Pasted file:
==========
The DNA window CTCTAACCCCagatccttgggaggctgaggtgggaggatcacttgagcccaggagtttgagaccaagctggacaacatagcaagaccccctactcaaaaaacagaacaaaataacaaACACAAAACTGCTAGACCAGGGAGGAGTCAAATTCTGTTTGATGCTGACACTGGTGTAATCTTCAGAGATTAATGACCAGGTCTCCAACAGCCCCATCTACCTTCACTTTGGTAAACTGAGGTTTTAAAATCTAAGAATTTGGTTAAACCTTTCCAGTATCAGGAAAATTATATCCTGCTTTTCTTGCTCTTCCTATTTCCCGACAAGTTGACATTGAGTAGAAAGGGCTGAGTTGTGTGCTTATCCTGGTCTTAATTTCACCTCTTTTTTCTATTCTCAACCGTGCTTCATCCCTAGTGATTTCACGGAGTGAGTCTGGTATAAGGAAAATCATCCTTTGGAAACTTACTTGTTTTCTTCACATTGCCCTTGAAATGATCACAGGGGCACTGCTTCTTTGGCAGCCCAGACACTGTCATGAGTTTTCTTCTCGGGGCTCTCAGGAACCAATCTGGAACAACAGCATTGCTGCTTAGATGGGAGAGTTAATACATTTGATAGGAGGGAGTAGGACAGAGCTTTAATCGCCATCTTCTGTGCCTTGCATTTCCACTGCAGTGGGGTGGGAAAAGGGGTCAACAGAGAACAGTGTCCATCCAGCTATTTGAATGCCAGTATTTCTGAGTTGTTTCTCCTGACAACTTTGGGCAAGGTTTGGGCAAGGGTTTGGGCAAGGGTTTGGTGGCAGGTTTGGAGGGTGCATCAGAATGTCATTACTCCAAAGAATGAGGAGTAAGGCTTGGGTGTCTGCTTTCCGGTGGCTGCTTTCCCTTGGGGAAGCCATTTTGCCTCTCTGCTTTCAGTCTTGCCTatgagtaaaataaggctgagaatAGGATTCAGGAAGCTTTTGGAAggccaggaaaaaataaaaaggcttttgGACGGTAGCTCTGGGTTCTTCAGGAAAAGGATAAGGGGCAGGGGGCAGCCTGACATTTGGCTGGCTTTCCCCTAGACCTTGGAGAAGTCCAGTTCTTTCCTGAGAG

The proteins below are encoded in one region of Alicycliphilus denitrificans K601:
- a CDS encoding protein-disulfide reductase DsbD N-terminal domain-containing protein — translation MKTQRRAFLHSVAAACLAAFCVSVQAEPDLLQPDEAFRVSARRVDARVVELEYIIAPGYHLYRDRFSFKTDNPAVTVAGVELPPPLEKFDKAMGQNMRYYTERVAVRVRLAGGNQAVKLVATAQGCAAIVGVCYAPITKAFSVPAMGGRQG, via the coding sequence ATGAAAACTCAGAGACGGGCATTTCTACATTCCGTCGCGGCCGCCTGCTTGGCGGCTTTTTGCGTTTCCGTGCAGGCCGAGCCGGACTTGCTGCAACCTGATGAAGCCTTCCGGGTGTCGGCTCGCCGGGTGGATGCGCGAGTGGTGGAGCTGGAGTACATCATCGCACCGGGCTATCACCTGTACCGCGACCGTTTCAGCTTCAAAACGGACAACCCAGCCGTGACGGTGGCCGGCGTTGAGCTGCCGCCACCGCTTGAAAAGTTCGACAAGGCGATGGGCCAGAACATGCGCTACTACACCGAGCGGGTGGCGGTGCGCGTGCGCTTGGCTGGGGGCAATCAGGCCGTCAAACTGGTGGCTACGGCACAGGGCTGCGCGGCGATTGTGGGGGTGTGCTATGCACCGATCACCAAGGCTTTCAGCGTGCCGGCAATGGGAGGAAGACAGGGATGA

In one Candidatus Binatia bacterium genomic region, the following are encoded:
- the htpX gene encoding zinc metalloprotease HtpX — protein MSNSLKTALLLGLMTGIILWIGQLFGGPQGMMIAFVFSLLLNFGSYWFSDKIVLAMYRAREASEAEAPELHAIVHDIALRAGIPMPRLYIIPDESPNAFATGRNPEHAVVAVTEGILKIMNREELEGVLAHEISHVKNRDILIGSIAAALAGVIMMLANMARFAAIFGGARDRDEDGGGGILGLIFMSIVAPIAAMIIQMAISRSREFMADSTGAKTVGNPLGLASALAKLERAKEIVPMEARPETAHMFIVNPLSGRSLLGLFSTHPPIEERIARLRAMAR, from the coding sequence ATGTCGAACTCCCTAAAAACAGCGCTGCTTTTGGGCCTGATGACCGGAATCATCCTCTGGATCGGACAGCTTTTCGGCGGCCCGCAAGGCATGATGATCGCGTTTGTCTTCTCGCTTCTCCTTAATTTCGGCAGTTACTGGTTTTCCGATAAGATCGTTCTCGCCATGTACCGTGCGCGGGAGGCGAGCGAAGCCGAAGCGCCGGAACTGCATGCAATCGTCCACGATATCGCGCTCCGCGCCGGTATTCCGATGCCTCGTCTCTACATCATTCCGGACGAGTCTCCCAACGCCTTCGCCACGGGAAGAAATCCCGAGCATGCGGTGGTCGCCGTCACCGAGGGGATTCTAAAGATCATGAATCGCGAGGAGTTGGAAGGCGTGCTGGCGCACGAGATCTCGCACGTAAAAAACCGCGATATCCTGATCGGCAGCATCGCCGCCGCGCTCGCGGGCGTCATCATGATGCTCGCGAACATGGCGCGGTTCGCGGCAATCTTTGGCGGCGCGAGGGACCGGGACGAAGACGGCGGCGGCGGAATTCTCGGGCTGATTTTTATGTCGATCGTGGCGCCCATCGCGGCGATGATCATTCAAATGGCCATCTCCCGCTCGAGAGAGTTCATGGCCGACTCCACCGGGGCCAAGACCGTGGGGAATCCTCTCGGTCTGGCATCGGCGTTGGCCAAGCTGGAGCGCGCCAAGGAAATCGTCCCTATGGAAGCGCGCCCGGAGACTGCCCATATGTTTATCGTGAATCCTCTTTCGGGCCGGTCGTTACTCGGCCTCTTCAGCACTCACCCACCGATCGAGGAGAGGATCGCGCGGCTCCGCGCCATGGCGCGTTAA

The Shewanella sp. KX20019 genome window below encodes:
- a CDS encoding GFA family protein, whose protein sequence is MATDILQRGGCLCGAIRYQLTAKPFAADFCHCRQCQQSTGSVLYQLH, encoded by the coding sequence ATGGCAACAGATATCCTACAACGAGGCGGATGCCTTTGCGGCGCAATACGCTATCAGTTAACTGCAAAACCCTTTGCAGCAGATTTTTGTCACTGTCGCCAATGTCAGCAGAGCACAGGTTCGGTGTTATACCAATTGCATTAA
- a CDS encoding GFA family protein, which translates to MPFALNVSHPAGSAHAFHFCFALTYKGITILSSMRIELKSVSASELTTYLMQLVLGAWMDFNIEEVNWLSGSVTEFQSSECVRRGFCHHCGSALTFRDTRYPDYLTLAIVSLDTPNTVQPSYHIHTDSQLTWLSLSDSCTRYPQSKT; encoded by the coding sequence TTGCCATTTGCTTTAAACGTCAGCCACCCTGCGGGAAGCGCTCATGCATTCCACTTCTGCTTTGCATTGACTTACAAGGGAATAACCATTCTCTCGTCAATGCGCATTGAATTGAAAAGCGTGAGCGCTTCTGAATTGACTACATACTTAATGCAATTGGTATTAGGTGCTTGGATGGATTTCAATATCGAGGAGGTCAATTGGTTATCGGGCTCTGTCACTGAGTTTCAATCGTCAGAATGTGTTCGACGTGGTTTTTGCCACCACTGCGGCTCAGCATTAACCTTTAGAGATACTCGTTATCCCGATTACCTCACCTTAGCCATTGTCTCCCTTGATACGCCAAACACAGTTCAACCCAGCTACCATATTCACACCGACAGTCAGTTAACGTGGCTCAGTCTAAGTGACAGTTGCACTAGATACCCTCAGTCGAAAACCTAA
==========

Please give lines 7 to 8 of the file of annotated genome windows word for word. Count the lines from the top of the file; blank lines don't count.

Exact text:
- a CDS encoding GFA family protein, whose protein sequence is MATDILQRGGCLCGAIRYQLTAKPFAADFCHCRQCQQSTGSVLYQLH, encoded by the coding sequence ATGGCAACAGATATCCTACAACGAGGCGGATGCCTTTGCGGCGCAATACGCTATCAGTTAACTGCAAAACCCTTTGCAGCAGATTTTTGTCACTGTCGCCAATGTCAGCAGAGCACAGGTTCGGTGTTATACCAATTGCATTAA
- a CDS encoding GFA family protein, which translates to MPFALNVSHPAGSAHAFHFCFALTYKGITILSSMRIELKSVSASELTTYLMQLVLGAWMDFNIEEVNWLSGSVTEFQSSECVRRGFCHHCGSALTFRDTRYPDYLTLAIVSLDTPNTVQPSYHIHTDSQLTWLSLSDSCTRYPQSKT; encoded by the coding sequence TTGCCATTTGCTTTAAACGTCAGCCACCCTGCGGGAAGCGCTCATGCATTCCACTTCTGCTTTGCATTGACTTACAAGGGAATAACCATTCTCTCGTCAATGCGCATTGAATTGAAAAGCGTGAGCGCTTCTGAATTGACTACATACTTAATGCAATTGGTATTAGGTGCTTGGATGGATTTCAATATCGAGGAGGTCAATTGGTTATCGGGCTCTGTCACTGAGTTTCAATCGTCAGAATGTGTTCGACGTGGTTTTTGCCACCACTGCGGCTCAGCATTAACCTTTAGAGATACTCGTTATCCCGATTACCTCACCTTAGCCATTGTCTCCCTTGATACGCCAAACACAGTTCAACCCAGCTACCATATTCACACCGACAGTCAGTTAACGTGGCTCAGTCTAAGTGACAGTTGCACTAGATACCCTCAGTCGAAAACCTAA